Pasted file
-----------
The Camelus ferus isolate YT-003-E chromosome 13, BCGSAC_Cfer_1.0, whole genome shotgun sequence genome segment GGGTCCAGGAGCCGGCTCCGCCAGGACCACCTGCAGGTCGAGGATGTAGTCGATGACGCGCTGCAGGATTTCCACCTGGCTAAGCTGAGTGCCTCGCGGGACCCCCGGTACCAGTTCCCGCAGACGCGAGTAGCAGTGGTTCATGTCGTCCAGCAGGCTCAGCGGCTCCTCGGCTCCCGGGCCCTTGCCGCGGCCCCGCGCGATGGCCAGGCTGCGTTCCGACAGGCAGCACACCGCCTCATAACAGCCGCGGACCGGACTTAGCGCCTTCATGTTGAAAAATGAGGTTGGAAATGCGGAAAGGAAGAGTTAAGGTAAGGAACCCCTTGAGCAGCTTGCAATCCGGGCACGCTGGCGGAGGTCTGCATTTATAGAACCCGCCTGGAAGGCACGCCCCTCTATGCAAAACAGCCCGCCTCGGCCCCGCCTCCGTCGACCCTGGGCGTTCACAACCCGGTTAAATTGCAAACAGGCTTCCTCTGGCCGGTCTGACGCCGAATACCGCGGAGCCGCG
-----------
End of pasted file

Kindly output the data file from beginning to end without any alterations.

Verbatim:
The Camelus ferus isolate YT-003-E chromosome 13, BCGSAC_Cfer_1.0, whole genome shotgun sequence genome segment GGGTCCAGGAGCCGGCTCCGCCAGGACCACCTGCAGGTCGAGGATGTAGTCGATGACGCGCTGCAGGATTTCCACCTGGCTAAGCTGAGTGCCTCGCGGGACCCCCGGTACCAGTTCCCGCAGACGCGAGTAGCAGTGGTTCATGTCGTCCAGCAGGCTCAGCGGCTCCTCGGCTCCCGGGCCCTTGCCGCGGCCCCGCGCGATGGCCAGGCTGCGTTCCGACAGGCAGCACACCGCCTCATAACAGCCGCGGACCGGACTTAGCGCCTTCATGTTGAAAAATGAGGTTGGAAATGCGGAAAGGAAGAGTTAAGGTAAGGAACCCCTTGAGCAGCTTGCAATCCGGGCACGCTGGCGGAGGTCTGCATTTATAGAACCCGCCTGGAAGGCACGCCCCTCTATGCAAAACAGCCCGCCTCGGCCCCGCCTCCGTCGACCCTGGGCGTTCACAACCCGGTTAAATTGCAAACAGGCTTCCTCTGGCCGGTCTGACGCCGAATACCGCGGAGCCGCG